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Taking Stock Of The ACA: The Latest Data From The Health Reform Monitoring Survey


July 29th, 2014

Editor’s note: In addition to Sharon Long, this post is coauthored by Genevieve Kenney, Stephen Zuckerman, and Katherine Hempstead. 

Since early last year, the Urban Institute’s Health Reform Monitoring Survey (HRMS) has been collecting relevant, timely data that is providing insights on the implementation of the ACA and changes in health insurance coverage and related outcomes. (An article describing the survey was published in Health Affairs last December.)

Beginning in late 2013, the HRMS set the stage by exploring adults’ understanding of key ACA provisions, their level of health insurance literacy, and expectations about coverage changes in 2014 based on information collected just before the beginning of the first open enrollment period. More recently, the HRMS has shed light on the characteristics of the newly insured, identified who’s not shopping for insurance, and explained how some states’ decisions to expand Medicaid has reduced uninsurance rates.

The HRMS and other surveys have confirmed that the number of uninsured adults has declined significantly since the first open enrollment under the ACA started. On Tuesday July 29th 2014, Health Affairs Editor-in-Chief Alan Weil moderated a panel discussion on what the HRMS shows about the ACA’s performance thus far and what it implies for next year’s open enrollment period. (A recording is available for those who couldn’t join live.) At the event, we released three new policy briefs that, respectively, provide the latest detailed coverage estimates, describe the remaining uninsured, and explore how consumers are navigating the ACA’s Marketplaces.

Here’s a sample of what we’ve learned from this latest release of HRMS data and what was covered at today’s event:

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Public Opinion About Costs And Transparency: Learning From Massachusetts


December 28th, 2012

Americans tend to blame rising health care costs on various “bad actors” — insurance companies, drugmakers, and others who overcharge their customers. But two polls conducted earlier this year suggest that, if views about health care costs in Massachusetts predict trends in national public opinion, policymakers may find the public increasingly receptive to using price transparency to control health care costs.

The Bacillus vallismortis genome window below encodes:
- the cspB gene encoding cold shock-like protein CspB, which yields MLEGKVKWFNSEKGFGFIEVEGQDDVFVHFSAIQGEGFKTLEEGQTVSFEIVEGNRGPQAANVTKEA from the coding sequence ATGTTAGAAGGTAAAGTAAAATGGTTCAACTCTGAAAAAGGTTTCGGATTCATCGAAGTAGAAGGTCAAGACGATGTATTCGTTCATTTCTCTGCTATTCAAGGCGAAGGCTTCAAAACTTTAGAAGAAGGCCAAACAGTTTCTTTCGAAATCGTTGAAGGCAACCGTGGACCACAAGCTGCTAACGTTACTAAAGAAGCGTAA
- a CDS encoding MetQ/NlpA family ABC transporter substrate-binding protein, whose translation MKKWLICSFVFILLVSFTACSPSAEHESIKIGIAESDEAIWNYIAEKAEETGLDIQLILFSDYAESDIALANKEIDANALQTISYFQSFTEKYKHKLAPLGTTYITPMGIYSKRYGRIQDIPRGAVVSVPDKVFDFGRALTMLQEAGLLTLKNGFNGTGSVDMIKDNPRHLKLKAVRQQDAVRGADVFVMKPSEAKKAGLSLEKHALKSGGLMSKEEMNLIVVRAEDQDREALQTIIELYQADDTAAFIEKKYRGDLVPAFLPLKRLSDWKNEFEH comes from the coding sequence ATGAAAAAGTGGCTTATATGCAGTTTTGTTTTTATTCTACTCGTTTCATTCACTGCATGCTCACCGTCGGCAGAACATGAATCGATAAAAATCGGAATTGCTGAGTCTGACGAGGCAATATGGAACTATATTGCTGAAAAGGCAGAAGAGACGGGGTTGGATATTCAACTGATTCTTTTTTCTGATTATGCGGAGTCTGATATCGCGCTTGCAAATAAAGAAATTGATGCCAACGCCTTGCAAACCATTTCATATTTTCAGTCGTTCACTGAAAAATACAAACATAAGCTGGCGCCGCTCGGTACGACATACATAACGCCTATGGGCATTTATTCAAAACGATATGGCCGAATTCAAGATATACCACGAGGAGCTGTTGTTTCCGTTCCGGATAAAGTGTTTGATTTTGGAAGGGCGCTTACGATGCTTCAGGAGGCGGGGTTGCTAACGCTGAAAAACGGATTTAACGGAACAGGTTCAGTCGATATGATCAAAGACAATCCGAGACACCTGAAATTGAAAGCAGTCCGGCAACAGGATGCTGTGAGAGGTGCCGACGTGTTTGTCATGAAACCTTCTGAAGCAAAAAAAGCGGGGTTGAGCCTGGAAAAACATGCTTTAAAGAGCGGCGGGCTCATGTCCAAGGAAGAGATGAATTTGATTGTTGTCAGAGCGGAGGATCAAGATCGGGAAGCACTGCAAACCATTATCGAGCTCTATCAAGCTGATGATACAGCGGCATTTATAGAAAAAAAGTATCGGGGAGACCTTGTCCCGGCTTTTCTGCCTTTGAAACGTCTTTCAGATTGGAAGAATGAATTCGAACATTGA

Price transparency is increasingly being discussed as an important mechanism to reduce health care costs. The recent Massachusetts cost containment bill had a number of provisions related to transparency, and there have recently been calls for national cost containment measures which would also address price transparency issues.

Massachusetts has long been an outlier in the area of health policy, as the state most notably enacted comprehensive health reform in 2006, and recently passed an ambitious package of cost containment measures. The residents of Massachusetts have had a unique experience with health reform, which has included an expanded role of government in the health care sector as well as a greater level of public discourse about cost containment.

Although Massachusetts differs from the rest of the nation in many ways, these experiences may have shaped public opinion about health costs. (See Oakman TS, Blendon R, & Buhr T, “The Massachusetts health reform law: A case study”, in Blendon R, Brodie M, Benson JM, Altman DE, eds., American Public Opinion and Health Care, Washington DC: CQ Press, 2011, p.128.) Massachusetts residents may well be more knowledgeable about health costs as compared with the rest of the country. To the extent to which Massachusetts is a national leader in the area of health policy, public opinion and party positions in the state may anticipate those of the nation as a whole.

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